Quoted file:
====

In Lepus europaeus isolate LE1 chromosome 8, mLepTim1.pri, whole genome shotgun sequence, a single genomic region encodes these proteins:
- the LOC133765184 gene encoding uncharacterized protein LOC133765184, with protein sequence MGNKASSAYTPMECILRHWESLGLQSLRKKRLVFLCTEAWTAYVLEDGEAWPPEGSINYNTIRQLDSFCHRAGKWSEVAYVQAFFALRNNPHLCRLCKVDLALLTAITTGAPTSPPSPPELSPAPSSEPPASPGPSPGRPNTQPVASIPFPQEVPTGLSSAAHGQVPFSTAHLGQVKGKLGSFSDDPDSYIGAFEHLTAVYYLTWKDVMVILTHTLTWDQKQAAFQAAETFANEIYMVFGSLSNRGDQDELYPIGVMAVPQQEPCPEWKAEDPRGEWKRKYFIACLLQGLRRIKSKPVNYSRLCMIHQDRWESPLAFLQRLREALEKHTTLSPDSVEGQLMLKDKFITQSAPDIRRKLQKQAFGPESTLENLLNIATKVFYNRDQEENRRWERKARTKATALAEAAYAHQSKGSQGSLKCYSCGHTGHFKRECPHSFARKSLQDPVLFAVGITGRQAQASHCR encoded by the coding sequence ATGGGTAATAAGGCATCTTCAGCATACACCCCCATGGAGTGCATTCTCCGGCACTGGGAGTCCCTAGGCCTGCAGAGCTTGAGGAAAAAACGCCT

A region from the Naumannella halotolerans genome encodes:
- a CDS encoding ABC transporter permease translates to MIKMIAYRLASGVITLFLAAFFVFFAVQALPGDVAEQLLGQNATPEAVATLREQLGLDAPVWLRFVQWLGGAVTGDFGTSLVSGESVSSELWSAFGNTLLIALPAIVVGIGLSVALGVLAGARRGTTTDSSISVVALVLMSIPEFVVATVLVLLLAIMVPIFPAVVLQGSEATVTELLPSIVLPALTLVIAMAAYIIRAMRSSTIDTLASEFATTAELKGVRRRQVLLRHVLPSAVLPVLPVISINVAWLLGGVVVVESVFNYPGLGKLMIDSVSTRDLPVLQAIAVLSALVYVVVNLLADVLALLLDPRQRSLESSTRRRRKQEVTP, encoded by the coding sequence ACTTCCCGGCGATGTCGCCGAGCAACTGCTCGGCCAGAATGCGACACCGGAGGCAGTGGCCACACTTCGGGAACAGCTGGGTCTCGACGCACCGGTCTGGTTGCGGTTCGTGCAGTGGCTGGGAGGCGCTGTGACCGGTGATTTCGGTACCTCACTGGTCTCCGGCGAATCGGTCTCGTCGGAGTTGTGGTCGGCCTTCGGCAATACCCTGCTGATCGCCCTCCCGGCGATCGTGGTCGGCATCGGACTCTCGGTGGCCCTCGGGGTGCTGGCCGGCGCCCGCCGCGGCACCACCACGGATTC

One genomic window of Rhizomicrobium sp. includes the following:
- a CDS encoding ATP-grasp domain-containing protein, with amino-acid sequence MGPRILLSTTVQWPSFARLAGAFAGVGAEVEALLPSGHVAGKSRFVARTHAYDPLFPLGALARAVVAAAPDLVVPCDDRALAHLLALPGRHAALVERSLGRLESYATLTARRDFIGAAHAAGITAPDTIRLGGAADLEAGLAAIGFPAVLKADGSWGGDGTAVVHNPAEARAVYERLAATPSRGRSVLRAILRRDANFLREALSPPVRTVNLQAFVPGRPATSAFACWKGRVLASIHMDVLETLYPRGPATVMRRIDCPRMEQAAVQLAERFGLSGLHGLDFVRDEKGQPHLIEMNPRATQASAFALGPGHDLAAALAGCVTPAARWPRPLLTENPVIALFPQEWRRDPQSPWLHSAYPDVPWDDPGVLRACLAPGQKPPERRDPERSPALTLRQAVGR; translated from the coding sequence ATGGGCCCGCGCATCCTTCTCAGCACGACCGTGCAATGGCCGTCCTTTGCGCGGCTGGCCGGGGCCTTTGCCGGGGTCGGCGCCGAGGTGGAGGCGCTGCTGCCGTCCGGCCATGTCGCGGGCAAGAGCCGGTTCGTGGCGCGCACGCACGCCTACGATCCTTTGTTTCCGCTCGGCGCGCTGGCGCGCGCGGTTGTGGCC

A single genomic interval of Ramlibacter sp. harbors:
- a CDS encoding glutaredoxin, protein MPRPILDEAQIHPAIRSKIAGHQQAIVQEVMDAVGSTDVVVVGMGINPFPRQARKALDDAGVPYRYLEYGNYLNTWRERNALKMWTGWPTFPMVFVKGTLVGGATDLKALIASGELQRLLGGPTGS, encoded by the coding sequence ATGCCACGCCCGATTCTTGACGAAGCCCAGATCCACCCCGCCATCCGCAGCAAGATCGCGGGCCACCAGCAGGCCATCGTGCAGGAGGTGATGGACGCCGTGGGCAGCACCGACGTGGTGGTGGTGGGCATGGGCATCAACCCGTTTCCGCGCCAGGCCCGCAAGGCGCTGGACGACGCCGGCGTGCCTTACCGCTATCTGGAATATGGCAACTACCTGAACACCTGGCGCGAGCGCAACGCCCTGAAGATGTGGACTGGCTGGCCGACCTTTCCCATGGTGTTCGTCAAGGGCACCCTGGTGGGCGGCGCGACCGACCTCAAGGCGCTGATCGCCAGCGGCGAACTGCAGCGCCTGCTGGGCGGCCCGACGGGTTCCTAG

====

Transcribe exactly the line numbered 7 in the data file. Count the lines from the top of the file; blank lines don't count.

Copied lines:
A single genomic interval of Ramlibacter sp. harbors: